Do you love big bluegill?
Tulls Bay is a beautiful blackwater location with hundreds of flooded cypress and boscoyos....Very scenic and full of good sunfish of multiple species.
This is in the upper reaches of the Pasquotank River near Goat Island.....Dozens of creeks and cuts off this river and Trophy Coppernose make this river my favorite Bluegill destination in the country.
The North River is by far the most remote North Carolina river in the Dismal Swamp chain.....Blackwater and flooded Boscoyos and marsh grasses make this a great destination for multiple species of sunfish and this place is the location of the North Carolina State record Yellow Perch......
These are a few of mine......funny thing is these places look a lot alike..........These are all within thirty minutes of my house......
If you were taking me fishing, I certainly wouldn't debate your choice of locations Jeffrey! There's no doubt in my mind that you know where to find the fish!
Jeff if you keep posting stuff like this I'm going to be knocking on your door with an ultralight rod, a box of crickets and a big smile!
If you get up this way let me know......I have an empty seat sometimes......
Jeff , you have to take me here!
Are you catching any gills in your area Carlton?
My favorite Bluegill destination is a 3mile section of the Chattahoochie River in Roswell GA. There are 5 backwater lakes off this section of river, which hold some incredible gills. I caught my largest one ever from one of these lakes, as well as my largest yellow perch. The water in the main river stays in the mid 50's even in the summer, but these backwater lakes warm up, and grow some really nice gills. The main river holds a good population of trout, and yellow perch. Water pumped from the bottom of Lake Lanier supplies water to the river. 100 fish days are not uncommon for those that know the secret of these lakes. Back in the mid 80's I was lucky enough to live on the river and learned what it took to catch these big gills. There is another dam downstream and each day when the water is released, the fish really turn on. I have since moved about 2hrs. NE of here and rarely get to fish it any more.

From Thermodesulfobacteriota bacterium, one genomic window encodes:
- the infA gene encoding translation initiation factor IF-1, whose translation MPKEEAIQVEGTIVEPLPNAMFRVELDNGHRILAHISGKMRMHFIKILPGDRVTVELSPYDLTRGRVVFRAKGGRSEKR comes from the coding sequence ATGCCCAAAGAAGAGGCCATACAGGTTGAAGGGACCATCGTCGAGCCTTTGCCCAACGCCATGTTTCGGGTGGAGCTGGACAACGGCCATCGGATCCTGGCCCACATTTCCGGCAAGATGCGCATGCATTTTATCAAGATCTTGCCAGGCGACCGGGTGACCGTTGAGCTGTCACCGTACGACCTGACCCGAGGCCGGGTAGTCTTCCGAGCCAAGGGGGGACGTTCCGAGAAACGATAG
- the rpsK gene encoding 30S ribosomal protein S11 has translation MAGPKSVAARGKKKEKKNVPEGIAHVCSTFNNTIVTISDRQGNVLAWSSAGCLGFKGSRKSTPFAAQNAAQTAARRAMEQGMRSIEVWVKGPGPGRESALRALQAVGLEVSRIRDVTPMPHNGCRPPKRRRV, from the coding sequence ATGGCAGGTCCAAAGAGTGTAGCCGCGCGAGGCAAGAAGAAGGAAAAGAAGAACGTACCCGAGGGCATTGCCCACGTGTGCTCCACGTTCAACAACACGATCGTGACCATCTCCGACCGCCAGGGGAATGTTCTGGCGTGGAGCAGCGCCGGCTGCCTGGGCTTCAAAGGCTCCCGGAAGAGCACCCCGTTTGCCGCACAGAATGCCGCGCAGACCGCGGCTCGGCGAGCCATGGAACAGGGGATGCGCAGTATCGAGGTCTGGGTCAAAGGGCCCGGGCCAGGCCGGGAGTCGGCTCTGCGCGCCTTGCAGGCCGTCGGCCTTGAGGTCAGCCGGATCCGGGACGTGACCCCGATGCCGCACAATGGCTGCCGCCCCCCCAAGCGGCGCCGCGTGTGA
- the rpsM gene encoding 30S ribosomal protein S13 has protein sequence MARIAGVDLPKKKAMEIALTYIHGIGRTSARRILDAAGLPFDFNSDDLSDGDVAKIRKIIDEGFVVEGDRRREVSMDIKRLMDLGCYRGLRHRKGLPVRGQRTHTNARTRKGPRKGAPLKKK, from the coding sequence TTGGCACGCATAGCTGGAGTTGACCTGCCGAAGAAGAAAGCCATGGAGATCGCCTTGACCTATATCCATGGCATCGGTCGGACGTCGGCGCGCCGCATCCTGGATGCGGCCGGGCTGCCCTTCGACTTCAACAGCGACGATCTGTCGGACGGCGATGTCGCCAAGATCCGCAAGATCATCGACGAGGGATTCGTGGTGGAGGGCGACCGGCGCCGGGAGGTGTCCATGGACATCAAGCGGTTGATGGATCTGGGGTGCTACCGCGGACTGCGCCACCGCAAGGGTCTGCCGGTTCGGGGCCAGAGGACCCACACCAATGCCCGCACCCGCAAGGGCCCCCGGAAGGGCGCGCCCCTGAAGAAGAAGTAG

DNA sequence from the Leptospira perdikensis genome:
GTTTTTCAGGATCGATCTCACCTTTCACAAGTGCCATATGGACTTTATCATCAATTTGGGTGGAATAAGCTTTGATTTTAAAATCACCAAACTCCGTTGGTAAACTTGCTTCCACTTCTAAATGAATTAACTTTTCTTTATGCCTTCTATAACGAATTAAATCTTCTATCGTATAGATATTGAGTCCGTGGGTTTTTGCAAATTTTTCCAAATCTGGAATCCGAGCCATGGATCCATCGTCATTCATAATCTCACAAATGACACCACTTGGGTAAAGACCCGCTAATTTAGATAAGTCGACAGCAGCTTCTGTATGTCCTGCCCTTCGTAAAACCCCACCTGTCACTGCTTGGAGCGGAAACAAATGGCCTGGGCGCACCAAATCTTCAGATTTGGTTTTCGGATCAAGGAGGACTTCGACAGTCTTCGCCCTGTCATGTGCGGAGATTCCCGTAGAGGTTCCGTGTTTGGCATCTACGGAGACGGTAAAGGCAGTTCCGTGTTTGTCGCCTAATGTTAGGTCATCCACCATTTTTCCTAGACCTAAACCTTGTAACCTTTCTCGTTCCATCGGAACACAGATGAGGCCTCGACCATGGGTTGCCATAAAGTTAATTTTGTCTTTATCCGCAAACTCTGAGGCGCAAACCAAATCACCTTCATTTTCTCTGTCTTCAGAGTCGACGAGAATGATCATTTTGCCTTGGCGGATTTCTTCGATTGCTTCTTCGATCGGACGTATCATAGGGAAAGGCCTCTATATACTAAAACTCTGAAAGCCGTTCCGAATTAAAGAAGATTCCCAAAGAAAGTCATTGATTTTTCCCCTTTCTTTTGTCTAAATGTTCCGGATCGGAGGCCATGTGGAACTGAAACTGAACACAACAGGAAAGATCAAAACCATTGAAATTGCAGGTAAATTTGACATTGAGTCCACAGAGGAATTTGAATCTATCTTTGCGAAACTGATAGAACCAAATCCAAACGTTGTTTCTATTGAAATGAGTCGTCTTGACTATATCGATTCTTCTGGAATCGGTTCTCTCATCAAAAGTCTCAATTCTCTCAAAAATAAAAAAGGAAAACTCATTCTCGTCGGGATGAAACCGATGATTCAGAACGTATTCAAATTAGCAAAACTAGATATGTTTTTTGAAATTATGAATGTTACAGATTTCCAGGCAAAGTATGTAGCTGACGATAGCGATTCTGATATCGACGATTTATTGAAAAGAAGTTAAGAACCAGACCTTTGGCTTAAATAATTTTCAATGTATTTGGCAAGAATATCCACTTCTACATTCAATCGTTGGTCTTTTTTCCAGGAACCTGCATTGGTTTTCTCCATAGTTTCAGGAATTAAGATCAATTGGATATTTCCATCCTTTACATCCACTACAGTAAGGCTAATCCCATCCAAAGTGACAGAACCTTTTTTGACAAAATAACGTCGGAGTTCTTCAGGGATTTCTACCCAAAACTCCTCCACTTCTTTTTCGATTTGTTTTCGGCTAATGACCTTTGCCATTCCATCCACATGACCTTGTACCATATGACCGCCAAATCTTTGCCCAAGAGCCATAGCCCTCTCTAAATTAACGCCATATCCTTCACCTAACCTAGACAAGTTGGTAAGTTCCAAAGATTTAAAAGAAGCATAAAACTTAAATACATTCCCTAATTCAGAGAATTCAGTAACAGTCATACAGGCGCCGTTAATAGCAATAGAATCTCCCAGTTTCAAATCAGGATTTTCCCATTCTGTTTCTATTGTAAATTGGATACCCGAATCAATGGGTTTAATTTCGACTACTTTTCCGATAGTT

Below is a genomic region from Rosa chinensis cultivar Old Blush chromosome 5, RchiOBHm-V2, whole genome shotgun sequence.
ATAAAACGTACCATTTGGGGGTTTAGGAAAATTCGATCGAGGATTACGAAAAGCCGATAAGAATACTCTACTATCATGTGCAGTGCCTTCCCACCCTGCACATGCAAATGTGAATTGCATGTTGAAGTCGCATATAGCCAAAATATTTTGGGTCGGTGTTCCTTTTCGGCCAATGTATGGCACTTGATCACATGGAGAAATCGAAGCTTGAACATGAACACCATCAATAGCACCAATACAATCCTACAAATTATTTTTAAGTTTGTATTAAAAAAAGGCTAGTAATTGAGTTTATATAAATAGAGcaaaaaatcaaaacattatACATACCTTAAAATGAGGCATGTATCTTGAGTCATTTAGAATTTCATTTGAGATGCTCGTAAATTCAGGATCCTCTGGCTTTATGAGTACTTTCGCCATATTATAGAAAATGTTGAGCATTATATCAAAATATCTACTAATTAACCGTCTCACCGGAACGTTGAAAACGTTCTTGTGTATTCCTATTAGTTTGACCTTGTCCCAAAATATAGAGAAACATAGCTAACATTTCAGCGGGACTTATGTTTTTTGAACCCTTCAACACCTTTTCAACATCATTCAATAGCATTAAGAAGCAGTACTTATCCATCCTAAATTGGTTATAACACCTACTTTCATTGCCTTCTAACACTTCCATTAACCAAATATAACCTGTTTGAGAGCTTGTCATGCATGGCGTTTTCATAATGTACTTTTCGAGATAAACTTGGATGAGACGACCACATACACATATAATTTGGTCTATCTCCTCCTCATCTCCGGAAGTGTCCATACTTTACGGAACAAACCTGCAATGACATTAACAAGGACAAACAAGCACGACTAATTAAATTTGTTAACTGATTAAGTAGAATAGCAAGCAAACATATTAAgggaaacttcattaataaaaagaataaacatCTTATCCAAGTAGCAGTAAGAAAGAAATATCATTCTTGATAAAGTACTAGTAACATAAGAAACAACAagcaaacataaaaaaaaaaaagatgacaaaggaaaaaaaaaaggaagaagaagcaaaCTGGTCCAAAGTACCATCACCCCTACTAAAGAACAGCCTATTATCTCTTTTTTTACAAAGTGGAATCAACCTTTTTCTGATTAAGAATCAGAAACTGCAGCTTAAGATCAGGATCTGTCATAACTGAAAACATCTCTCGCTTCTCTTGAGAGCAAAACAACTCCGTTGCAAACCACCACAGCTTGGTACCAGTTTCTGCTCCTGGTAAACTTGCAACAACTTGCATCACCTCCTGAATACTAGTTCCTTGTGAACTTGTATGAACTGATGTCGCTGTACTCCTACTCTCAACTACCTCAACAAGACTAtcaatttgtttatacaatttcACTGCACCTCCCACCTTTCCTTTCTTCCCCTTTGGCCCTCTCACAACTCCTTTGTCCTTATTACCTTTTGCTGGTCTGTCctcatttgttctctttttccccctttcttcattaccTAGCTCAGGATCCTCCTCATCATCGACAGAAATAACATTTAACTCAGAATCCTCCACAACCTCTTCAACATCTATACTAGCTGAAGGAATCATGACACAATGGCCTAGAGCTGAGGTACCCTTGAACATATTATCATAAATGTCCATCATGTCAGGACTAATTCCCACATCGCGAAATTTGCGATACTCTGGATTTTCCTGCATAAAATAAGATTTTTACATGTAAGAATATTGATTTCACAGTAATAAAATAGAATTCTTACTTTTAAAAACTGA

Your picture of Tulls Bay reminds me of my favorite lake, Norris Lake in Lake Co. Florida. It's roughly 1200 acres, tea stained water almost completely surrounded by Cypress trees. There's only four homes on the lake and a Boyscout camp on the northside. The only public access is 2 miles down a small creek that only a kayak or canoe can do. No powerboats, waterskiers or jetskies on the lake!
And depending on where you fish, Bluegill, Stumpknockers, Warmouth, Largemouth Bass and Catfish like you would'nt believe!
My favorite fishing ground is the Little Saluda River area of Lake Murray, SC.
I like it because it is within 10-15 minutes of my front door. It has three public boat ramps and at least that many rough launch sites for my kayak. It also offers large water abutment, making for some good sized fish.
Finally, it holds a wide range of species:
Large Mouth bass
Sunfish (primarily red-ear and bluegill)
I love to hear South Carolina mentioned David.....one of my favorite places to fish....heat and humidity will chase many but if you can tough that out there is good fishing year round with a wide range of freshwater fish....
Thanks, Jeff. You know I'm always gonna talk up the Palmetto State! It also matters that a) it is where I live and b) Lake Murray is what I have available. LOL.
I suppose that may sound a bit too pragmatic to some, and you know I like your motto - "I'll drive to fish."
At the same time, I'm of the mind that fishing should be done as often as possible and with the least amount of fuss. The benefits of this approach are that you can get to know what works, where the best spots are and you can hit them frequently throughout the year. Consistency is key and this fairly screams "close to home" in my opinion.
I envy your many travels and the angling opportunities they afford. At the same time, "there's no place like home," as Dorothy would say.
Well put David. I started this discussion with the mindset that more than any other species out there, BLUEGILL/SUNFISH are caught almost everywhere and it turns out if you read the replies, almost everyone who responded talked about fishing success close to home and that's the cool part of Bluegill fishing....It's alright to have dreams and a bucket list like I do, but why not catch fish where you can until those moments are realized.....
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